This article on the novel as a “web of defeat” is old, but interesting, easy to read, and I think useful.

 
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Posted by on May 1, 2008 in Vargas Llosa

 

Dos buenos resúmenes de La Casa Verde

De Martín Lucas Pérez:

Mario Vargas Llosa narra en forma de rompecabezas espacio-temporal una historia en torno a una banda de contrabandistas de caucho, un prostíbulo que perdura sobre los alegatos y atentados del cura del pueblo, y una india que de recogida y educada por las monjas pasa a ser la esposa de un sargento del ejército y posteriormente prostituta del mencionado prostíbulo.

Es el personaje del sargento Lituma quien liga los dos escenarios fundamentales de la obra, la selva amazónica, donde se encuentra la misión de Santa María de Nieva y donde operan los contrabandistas, y la desértica llanura de Piura, donde se alza el prostíbulo llamado la Casa Verde. Natural de Piura, Lituma forma parte de las expediciones que buscan la captura de los contrabandistas de caucho que utilizan a los indios para sus actividades y al mismo tiempo los soliviantan con sus mezquindades. El jefe de la modesta pero persistente partida es un brasileño llamado Fushía, que nunca será detenido aunque acabará carcomido por una infección. Su compañera Lalita acabará siendo la esposa del navegante Nieves, que en cambio sí que irá a la cárcel. Además de los hijos propios, Lalita y Nieves cuidan a la joven india Bonifacia, a quien las monjas han expulsado de su misión, después de haberla criado desde muy pequeña, por haber permitido la huida de otras indias pupilas del lugar que echaban de menos la vida selvática.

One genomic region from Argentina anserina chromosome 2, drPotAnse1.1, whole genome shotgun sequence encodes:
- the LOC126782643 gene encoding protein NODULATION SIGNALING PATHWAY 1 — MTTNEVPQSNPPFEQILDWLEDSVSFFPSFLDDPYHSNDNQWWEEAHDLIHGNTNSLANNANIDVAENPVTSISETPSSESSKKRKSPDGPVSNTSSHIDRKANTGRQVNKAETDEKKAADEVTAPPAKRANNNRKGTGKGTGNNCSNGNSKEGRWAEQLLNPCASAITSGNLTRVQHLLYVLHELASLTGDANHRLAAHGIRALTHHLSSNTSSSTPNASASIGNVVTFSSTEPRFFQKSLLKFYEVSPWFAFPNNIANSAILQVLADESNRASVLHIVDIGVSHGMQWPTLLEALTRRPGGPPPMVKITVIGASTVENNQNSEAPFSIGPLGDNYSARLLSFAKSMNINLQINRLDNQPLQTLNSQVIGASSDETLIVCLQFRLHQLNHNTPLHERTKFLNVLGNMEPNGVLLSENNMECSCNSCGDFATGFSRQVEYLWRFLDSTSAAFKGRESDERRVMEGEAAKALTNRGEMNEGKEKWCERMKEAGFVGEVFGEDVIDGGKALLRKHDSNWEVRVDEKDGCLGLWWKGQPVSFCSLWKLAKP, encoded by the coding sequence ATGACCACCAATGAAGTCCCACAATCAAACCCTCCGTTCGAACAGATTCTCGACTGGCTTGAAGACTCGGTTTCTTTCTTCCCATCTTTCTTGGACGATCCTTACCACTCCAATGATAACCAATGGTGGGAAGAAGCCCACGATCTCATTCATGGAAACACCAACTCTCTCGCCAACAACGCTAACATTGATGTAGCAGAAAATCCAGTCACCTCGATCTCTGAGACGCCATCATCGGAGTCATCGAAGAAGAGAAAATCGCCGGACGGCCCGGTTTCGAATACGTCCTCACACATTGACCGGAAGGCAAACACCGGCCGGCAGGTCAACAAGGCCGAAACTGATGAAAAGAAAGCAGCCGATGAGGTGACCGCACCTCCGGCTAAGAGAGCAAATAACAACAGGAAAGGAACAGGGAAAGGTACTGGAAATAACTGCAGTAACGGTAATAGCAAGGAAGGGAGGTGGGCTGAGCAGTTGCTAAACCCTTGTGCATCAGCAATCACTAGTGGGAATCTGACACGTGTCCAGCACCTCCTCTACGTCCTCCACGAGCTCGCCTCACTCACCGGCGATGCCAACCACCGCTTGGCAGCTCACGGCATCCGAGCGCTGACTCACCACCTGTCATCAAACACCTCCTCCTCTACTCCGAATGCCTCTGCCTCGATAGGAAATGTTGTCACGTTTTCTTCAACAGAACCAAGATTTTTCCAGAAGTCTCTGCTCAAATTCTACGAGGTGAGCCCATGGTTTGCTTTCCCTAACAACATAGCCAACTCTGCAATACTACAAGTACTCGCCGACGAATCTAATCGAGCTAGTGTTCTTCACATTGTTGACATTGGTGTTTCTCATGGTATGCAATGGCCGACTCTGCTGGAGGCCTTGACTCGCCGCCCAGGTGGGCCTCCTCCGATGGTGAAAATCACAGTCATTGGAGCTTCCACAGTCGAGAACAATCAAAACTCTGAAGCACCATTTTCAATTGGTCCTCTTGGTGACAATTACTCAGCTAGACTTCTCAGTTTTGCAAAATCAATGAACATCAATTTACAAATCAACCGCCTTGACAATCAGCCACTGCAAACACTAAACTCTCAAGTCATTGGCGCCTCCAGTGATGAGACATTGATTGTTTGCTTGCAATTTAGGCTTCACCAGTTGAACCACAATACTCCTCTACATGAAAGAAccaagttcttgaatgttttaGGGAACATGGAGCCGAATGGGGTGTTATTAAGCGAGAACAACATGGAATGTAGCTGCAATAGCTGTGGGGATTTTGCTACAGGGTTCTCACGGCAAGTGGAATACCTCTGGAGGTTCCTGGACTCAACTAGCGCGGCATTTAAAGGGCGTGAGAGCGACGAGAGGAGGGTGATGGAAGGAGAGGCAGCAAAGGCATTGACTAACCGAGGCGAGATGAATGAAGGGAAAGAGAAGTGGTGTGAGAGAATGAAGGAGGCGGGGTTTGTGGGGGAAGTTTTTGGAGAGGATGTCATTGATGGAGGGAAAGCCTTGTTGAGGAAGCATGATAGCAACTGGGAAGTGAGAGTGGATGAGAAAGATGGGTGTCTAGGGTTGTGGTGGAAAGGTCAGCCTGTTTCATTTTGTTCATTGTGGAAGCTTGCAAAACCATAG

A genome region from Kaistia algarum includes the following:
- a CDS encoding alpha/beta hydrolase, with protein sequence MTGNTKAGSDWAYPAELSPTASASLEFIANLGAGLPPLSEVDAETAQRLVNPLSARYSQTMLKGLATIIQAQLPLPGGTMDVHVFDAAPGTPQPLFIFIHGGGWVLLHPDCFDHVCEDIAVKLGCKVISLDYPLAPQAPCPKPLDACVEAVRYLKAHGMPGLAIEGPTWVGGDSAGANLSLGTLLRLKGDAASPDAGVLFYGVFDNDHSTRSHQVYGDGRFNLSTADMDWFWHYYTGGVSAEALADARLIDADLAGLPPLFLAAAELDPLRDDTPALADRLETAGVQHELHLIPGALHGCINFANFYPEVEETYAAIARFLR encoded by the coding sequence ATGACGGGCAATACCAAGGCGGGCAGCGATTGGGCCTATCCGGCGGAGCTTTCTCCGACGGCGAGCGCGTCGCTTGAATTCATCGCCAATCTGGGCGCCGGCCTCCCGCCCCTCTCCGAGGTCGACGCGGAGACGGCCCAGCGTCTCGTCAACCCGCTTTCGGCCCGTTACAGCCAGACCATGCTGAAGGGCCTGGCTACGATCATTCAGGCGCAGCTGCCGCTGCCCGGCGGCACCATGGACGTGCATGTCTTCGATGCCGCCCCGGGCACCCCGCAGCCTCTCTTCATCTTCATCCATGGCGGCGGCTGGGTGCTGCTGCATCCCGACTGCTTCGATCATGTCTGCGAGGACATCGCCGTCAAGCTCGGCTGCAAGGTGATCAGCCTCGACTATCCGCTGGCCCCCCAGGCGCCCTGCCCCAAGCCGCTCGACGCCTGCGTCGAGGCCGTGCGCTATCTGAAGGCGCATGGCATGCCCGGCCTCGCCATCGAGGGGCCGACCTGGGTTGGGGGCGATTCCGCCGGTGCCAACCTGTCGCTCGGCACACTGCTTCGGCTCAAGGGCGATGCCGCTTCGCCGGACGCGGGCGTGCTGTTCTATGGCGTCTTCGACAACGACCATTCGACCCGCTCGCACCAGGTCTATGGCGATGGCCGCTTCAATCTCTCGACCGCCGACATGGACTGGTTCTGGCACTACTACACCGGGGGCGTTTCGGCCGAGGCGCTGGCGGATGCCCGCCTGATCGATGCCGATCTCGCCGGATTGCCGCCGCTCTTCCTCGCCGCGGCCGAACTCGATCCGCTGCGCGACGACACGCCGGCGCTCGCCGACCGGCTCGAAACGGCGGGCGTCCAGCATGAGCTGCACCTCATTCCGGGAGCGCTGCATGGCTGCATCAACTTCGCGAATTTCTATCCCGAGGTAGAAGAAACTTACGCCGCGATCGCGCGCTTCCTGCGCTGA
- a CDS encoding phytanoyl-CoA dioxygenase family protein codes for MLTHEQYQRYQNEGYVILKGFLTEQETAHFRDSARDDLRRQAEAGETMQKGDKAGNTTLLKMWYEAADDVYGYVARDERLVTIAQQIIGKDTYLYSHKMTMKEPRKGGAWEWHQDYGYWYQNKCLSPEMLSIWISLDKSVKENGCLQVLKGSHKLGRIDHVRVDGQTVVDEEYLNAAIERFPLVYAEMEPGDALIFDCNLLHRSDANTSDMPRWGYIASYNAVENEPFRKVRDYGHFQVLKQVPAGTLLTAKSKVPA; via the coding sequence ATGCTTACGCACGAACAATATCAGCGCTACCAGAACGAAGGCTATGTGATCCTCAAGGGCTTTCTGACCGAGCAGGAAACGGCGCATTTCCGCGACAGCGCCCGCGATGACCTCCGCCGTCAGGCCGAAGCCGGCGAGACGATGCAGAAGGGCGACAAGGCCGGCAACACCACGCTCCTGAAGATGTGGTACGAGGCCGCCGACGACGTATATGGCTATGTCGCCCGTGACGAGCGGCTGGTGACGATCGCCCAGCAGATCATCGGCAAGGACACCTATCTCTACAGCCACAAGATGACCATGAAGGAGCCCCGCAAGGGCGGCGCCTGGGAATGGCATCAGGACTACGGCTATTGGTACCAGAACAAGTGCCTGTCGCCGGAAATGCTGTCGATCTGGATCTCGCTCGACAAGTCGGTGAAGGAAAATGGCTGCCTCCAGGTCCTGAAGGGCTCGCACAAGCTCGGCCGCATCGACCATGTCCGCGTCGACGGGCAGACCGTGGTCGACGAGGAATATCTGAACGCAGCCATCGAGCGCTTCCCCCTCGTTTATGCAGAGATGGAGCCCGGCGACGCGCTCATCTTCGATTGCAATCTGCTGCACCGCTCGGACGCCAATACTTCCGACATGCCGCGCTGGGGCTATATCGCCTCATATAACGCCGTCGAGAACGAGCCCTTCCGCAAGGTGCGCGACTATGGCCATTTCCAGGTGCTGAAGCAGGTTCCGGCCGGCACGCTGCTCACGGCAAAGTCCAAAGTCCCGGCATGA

El sargento Lituma se enamora de la modesta y encantadora Bonifacia, se casa con ella y se la lleva a Piura. Para aplacar la fanfarronería de uno de los notables del lugar, Lituma acepta jugar a la ruleta rusa y el otro muere en el juego, por lo que el sargento es encarcelado, y uno de sus amigos, Josefino, aprovecha la ocasión para caer sobre su esposa, corromperla, incitarla a abortar del embarazo con que había quedado y conseguir que responda a la falta de recursos en que ha quedado metiéndose a prostituta de la Casa Verde. Este prostíbulo, de larga historia en la ciudad, fue incendiado años atrás por el cura local y posteriormente reconstruido y dirigido con éxito por la joven Chunga, quien tras la muerte de su madre, venga los abusos que cometiera con ella su padre, don Anselmo, fundador del lugar, teniéndole como simple empleado como intérprete de arpa.